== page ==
That sounds like a condemnation, but it really isn’t, or at least it mostly isn’t. I will say that with the exception of a couple of Paul’s more irresistibly goofy numbers (“Jet” went from being one of my least favorite songs of all-time to being JET!!! WOOOOWOOOOOOOOOOOOOWOOOOOOOOOOOOO in something like a matter of months), no song by an ex-Beatle puts a smile on my face quite like this one. Despite how open Ringo leaves himself to accusations of laziness in his choice of song material, it’s still sort of admirable to see an artist completely at peace with his mediocrity–you don’t exactly picture him fretting in his room with a pen and a pad wondering why he can’t come up with an “Instant Karma!” or a “My Sweet Lord” (or hell, even an “Uncle Albert / Admiral Halsey”). He knew his potential, and he was perfectly willing to grind it out for as long as America would have him.

And I do really sort of like this song. The cooing ah-ah backing vocals in the background, the gently funky bass and drum groove (with electric piano to boot!), Ringo making a “[snort]” sound in the coke verse instead of just saying the word, the not-too-obvious use of maracas, horns and other extraneous instruments for punctuation’s sake…it’s as delightful a little number as you could ask for, and at 2:33, overstays its welcome for not a second. I didn’t even know it was a cover until very recently (original by Hoyt Axton, of “Joy to the World” writing fame), but hearing the original, which takes the song’s novelty aspects a little too far out, just made me appreciate Ringo’s version more.

I can’t say that I wouldn’t have wanted to know what Ringo’s attempt at a three-LP rock opera would’ve sounded like, though. Is there there some hidden, brilliantly over-cooked and historically over-ambitious gem in his back catalogue that I don’t know about? Please say that there is.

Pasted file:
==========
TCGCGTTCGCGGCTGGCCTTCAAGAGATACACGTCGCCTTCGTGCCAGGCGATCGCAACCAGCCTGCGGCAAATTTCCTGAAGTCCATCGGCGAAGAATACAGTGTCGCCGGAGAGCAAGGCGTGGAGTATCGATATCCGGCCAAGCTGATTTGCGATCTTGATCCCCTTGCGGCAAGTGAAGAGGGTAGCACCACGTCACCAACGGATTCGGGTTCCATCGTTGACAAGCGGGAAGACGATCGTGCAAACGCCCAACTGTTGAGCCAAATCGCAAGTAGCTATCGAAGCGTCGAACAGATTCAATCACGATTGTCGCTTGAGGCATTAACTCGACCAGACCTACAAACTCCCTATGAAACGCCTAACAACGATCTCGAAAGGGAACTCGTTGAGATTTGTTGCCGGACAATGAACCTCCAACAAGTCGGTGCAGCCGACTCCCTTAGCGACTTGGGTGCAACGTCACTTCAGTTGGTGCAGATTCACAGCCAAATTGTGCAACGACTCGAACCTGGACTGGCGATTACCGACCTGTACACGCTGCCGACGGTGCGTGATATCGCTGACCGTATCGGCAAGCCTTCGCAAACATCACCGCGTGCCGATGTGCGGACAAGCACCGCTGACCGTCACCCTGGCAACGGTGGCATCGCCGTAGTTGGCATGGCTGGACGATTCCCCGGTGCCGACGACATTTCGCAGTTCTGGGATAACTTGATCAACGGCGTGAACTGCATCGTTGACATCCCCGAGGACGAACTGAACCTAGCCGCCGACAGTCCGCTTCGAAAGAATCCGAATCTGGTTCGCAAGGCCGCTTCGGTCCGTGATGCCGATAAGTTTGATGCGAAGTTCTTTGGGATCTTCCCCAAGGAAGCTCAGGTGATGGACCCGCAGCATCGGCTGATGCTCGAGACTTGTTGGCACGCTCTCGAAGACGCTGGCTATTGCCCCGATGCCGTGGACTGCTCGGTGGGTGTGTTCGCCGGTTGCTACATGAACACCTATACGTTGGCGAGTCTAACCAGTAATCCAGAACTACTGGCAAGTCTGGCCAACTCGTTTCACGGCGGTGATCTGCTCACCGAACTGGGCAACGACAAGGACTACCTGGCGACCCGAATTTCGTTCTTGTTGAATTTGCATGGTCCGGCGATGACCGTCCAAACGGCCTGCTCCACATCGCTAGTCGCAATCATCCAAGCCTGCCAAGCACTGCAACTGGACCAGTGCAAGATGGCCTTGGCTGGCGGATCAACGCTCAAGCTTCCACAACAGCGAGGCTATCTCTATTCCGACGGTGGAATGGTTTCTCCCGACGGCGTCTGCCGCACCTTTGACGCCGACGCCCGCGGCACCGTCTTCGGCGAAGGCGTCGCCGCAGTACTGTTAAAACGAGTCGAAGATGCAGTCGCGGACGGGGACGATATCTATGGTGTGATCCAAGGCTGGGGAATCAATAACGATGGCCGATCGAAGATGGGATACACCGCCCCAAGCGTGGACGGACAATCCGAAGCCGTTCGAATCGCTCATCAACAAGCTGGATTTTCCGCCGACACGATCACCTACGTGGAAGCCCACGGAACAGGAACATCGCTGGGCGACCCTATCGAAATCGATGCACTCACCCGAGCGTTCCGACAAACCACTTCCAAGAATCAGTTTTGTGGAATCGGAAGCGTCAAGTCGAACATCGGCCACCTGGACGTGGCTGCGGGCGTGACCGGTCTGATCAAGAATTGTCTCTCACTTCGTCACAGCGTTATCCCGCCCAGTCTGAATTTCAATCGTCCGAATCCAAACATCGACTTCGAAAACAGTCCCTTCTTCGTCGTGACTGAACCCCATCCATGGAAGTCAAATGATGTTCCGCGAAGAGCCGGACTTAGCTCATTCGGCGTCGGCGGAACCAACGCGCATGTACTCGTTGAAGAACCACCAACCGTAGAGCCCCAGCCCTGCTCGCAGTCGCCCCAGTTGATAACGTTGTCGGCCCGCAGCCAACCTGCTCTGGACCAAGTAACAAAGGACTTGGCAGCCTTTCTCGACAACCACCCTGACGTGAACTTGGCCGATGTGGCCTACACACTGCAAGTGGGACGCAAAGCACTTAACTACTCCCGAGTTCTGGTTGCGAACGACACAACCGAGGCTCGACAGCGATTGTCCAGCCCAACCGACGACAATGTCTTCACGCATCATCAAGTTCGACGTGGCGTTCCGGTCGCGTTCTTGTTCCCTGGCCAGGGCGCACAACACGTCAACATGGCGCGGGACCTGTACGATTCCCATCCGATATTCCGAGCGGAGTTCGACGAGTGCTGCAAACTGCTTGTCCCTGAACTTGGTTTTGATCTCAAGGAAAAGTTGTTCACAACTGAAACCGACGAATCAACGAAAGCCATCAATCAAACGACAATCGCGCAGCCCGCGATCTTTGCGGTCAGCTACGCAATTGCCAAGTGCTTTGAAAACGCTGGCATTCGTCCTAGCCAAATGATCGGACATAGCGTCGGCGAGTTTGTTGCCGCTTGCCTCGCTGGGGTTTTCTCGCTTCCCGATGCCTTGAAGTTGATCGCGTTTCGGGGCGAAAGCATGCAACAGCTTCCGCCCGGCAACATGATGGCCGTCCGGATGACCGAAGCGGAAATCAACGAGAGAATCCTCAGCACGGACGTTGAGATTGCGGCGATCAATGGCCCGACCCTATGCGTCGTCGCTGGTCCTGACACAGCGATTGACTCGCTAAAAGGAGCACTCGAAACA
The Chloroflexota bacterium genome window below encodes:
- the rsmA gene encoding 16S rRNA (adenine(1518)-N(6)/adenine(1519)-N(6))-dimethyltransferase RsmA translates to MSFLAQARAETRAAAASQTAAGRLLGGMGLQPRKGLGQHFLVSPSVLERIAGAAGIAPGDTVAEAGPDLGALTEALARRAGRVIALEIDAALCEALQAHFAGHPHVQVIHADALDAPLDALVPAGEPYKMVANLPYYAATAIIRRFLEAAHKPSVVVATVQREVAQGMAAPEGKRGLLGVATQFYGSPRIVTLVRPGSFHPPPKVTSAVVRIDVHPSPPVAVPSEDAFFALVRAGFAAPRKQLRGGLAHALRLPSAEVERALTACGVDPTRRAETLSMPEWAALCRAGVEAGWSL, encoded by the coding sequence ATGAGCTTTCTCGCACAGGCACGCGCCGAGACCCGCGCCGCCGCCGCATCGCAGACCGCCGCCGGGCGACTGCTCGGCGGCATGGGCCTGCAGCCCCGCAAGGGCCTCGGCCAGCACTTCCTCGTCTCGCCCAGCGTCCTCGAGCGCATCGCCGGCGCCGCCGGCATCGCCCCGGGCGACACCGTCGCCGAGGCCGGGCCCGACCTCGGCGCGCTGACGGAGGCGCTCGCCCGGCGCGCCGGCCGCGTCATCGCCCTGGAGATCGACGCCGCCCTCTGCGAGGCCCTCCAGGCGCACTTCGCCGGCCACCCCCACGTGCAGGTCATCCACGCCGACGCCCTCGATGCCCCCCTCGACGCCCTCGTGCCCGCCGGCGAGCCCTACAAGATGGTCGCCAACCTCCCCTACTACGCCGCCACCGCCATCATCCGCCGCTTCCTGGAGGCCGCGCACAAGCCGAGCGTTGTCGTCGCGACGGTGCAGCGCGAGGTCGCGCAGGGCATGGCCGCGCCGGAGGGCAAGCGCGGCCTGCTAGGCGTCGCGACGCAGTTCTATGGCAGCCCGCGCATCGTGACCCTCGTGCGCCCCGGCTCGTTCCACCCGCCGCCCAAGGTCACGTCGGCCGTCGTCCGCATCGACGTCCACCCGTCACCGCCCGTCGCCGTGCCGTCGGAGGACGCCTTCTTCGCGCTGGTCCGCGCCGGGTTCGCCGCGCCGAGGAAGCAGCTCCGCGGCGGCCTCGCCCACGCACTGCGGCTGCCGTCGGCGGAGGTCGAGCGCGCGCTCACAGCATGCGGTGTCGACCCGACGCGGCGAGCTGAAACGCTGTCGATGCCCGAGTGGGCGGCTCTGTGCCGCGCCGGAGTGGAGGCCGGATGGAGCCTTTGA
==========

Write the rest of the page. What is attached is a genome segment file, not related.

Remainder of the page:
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Don’t You Forget About Me: Toto – “Georgy Porgy”

Posted by Andrew Unterberger on January 15, 2008

It’s really not confusing, I’m just the young illusion, can’t you see

Channel flipping on my XM the other day, I came across Toto’s “Georgy Porgy” for the very first time on The Groove, the smooth-oriented 70s/80s R&B station. This was shocking for a number of reasons. First, I had no idea that the version done by forgotten 90s crooner Eric Benet (famous for dating either Mariah Carey or Halle Berry, I can never remember which) was a cover–the song seemed too unremarkable (and too quintessentially 90s R&B) to be rooted elsewhere. Listening to Benet’s cover again, it’s almost stunning how faithful a cover it is, too–apparently the original made much more of an impression on Mr. Benet than it did the rest of the world.

Significantly more shocking, however, was the fact that this was Toto. ON A CLASSIC SOUL STATION. A lot of things come to mind when one thinks of Toto, but generally speaking, classic soul is not among them. But then again, how would one classify Toto, exactly? They tend to get grouped in with arena rockers and power balladeers of the time like Foreigner, REO Speedwagon and Styx, but looking at their biggest hits–“Hold the Line,” “Rosanna,” “Africa”–all they have in common with those guys is a member-wide tendency towards the hideous (the fact that “uggo-rock” never caught on as an acceptable genre demarcation during this time is severely unfortunate, it’s doubtful that the general median of male unattractiveness in rock music will ever be quite this low again).

Really, Toto’s hits don’t establish a consistent identity at all. “Hold the Line” was a grinding anthem, the closest the band got to chest-beating territory, but “Rosanna” was as jazzy a pop number as the 80s would see, and the #1 hit “Africa,” surely one of the most musically perplexing and lyrically obscure songs to ever top the charts (“But I know that I must do what’s right / As sure as Kilaminjaro rises like Olympus / Above the Serengheti”), is closer to the plodding, atmospheric pretentions of the Alan Parsons Preject and early-80s Peter Gabriel than anything else. The controversy over the fact that they won all those Grammys in 1982 probably doesn’t stem from the band being bad so much as it does from confusion over who the hell these guys were, getting so many hits and winning so many Grammys.